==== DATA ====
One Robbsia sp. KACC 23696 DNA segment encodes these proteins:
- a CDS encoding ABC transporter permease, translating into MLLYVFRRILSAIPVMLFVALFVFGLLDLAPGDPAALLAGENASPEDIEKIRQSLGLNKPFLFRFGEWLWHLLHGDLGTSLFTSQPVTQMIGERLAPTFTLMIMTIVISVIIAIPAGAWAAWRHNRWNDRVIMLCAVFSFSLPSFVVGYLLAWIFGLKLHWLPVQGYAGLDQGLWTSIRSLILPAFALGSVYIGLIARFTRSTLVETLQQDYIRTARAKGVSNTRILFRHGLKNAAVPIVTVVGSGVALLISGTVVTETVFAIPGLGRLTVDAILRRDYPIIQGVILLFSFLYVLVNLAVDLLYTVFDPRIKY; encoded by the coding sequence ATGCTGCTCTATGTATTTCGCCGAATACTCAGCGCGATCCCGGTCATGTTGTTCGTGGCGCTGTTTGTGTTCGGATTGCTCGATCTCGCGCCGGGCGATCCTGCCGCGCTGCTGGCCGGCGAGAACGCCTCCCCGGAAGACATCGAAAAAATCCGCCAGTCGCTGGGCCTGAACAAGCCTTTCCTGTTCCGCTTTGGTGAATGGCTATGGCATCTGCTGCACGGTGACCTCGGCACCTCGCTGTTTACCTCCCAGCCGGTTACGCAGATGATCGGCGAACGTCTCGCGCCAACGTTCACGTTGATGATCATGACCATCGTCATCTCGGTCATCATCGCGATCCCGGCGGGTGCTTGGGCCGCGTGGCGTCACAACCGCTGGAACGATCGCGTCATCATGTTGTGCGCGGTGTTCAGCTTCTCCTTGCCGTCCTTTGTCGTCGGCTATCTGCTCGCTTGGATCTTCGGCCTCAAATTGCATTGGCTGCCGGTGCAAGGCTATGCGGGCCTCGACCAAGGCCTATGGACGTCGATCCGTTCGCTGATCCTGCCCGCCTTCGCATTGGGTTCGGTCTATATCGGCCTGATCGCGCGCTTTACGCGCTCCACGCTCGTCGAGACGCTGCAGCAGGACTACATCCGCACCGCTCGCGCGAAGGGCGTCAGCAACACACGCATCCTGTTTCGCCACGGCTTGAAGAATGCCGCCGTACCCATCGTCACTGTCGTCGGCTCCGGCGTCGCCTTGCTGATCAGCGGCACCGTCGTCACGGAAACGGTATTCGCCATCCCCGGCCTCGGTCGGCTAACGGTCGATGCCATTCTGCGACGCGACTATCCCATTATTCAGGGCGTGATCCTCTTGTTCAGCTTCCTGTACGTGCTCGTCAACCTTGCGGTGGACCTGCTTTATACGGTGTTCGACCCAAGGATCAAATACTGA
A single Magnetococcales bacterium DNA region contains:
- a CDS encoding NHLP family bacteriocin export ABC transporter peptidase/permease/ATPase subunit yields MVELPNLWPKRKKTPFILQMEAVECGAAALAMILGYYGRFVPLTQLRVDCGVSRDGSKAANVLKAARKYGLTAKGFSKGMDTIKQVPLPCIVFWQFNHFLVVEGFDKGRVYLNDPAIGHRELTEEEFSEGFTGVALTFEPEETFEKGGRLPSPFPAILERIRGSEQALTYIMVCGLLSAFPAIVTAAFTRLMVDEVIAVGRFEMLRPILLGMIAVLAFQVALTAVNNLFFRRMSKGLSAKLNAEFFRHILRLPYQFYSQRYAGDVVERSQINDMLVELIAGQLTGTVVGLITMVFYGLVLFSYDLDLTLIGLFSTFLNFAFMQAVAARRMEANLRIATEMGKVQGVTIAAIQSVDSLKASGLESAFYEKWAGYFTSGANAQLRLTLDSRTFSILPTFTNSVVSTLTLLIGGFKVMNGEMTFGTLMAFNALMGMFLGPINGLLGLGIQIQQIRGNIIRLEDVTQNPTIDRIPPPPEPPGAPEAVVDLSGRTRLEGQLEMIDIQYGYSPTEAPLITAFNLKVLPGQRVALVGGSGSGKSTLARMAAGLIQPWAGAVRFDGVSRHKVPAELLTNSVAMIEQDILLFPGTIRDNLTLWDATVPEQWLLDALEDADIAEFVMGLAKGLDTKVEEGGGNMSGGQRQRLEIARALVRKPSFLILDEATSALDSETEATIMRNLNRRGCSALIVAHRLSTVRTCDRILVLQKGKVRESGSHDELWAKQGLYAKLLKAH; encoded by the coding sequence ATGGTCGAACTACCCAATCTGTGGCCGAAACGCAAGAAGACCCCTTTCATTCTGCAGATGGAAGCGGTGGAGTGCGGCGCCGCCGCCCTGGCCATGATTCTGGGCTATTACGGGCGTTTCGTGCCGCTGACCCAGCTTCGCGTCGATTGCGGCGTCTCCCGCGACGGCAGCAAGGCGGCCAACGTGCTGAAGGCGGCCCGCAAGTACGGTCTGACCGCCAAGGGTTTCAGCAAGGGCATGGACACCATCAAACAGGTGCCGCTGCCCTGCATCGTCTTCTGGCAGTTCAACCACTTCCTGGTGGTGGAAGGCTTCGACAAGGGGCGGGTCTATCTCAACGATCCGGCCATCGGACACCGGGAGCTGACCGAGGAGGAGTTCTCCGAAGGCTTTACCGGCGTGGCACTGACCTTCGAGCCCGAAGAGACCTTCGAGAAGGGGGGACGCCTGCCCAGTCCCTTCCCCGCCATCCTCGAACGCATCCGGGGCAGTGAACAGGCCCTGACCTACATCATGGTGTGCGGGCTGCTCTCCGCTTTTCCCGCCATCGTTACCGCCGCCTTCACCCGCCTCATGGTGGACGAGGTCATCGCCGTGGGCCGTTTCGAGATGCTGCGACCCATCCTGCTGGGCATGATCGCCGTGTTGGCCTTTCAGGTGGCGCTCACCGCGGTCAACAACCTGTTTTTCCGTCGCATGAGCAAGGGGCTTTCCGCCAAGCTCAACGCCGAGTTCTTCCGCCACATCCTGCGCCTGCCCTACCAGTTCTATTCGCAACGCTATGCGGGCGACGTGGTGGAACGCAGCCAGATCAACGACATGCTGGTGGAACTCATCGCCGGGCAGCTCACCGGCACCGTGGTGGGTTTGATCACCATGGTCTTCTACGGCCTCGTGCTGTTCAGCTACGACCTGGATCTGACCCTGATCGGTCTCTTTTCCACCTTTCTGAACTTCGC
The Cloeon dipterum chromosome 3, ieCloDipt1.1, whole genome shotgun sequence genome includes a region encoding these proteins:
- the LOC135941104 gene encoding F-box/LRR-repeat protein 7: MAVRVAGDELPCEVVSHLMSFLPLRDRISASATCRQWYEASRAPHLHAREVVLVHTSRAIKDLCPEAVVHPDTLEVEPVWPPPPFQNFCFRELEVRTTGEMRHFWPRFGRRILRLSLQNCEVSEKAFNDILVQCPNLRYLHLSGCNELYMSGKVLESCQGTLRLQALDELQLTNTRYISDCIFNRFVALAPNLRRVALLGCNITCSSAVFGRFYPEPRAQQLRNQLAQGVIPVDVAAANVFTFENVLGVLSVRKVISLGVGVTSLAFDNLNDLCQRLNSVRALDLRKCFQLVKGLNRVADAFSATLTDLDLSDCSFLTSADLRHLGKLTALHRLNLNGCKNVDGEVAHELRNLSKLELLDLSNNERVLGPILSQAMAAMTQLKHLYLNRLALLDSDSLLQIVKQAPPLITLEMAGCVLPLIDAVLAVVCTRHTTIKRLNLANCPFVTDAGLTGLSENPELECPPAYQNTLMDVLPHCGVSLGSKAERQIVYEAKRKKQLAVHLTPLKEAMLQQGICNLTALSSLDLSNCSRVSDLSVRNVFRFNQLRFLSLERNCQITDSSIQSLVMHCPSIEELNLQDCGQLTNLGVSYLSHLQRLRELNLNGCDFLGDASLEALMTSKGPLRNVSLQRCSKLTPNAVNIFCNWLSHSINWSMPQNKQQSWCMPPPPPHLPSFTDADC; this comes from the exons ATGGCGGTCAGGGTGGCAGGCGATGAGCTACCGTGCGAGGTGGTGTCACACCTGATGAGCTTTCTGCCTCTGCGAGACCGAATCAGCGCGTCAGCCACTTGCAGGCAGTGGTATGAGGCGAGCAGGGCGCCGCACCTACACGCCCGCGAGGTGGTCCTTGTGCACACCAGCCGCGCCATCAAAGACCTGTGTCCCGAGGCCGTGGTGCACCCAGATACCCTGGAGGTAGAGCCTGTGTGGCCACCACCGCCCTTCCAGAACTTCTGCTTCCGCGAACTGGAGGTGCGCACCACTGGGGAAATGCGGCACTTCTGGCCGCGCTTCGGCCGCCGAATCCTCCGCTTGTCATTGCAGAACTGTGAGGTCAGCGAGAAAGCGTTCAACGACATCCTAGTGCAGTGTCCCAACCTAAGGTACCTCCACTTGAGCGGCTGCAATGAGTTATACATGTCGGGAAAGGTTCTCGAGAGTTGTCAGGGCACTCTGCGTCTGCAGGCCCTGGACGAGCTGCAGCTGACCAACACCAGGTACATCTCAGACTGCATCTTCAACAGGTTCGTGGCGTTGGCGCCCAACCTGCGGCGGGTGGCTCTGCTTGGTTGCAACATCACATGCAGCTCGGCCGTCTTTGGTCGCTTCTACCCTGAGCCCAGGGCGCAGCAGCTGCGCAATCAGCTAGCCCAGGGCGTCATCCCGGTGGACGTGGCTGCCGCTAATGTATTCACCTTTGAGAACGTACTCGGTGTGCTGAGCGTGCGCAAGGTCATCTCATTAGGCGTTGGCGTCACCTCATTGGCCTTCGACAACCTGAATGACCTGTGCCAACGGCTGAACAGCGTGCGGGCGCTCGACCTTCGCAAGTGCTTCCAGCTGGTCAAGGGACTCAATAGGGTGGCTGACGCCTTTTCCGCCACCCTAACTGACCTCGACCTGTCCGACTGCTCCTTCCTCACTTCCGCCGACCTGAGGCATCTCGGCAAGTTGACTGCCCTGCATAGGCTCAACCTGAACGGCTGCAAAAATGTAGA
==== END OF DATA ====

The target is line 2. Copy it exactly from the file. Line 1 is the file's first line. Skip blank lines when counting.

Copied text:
- a CDS encoding ABC transporter permease, translating into MLLYVFRRILSAIPVMLFVALFVFGLLDLAPGDPAALLAGENASPEDIEKIRQSLGLNKPFLFRFGEWLWHLLHGDLGTSLFTSQPVTQMIGERLAPTFTLMIMTIVISVIIAIPAGAWAAWRHNRWNDRVIMLCAVFSFSLPSFVVGYLLAWIFGLKLHWLPVQGYAGLDQGLWTSIRSLILPAFALGSVYIGLIARFTRSTLVETLQQDYIRTARAKGVSNTRILFRHGLKNAAVPIVTVVGSGVALLISGTVVTETVFAIPGLGRLTVDAILRRDYPIIQGVILLFSFLYVLVNLAVDLLYTVFDPRIKY; encoded by the coding sequence ATGCTGCTCTATGTATTTCGCCGAATACTCAGCGCGATCCCGGTCATGTTGTTCGTGGCGCTGTTTGTGTTCGGATTGCTCGATCTCGCGCCGGGCGATCCTGCCGCGCTGCTGGCCGGCGAGAACGCCTCCCCGGAAGACATCGAAAAAATCCGCCAGTCGCTGGGCCTGAACAAGCCTTTCCTGTTCCGCTTTGGTGAATGGCTATGGCATCTGCTGCACGGTGACCTCGGCACCTCGCTGTTTACCTCCCAGCCGGTTACGCAGATGATCGGCGAACGTCTCGCGCCAACGTTCACGTTGATGATCATGACCATCGTCATCTCGGTCATCATCGCGATCCCGGCGGGTGCTTGGGCCGCGTGGCGTCACAACCGCTGGAACGATCGCGTCATCATGTTGTGCGCGGTGTTCAGCTTCTCCTTGCCGTCCTTTGTCGTCGGCTATCTGCTCGCTTGGATCTTCGGCCTCAAATTGCATTGGCTGCCGGTGCAAGGCTATGCGGGCCTCGACCAAGGCCTATGGACGTCGATCCGTTCGCTGATCCTGCCCGCCTTCGCATTGGGTTCGGTCTATATCGGCCTGATCGCGCGCTTTACGCGCTCCACGCTCGTCGAGACGCTGCAGCAGGACTACATCCGCACCGCTCGCGCGAAGGGCGTCAGCAACACACGCATCCTGTTTCGCCACGGCTTGAAGAATGCCGCCGTACCCATCGTCACTGTCGTCGGCTCCGGCGTCGCCTTGCTGATCAGCGGCACCGTCGTCACGGAAACGGTATTCGCCATCCCCGGCCTCGGTCGGCTAACGGTCGATGCCATTCTGCGACGCGACTATCCCATTATTCAGGGCGTGATCCTCTTGTTCAGCTTCCTGTACGTGCTCGTCAACCTTGCGGTGGACCTGCTTTATACGGTGTTCGACCCAAGGATCAAATACTGA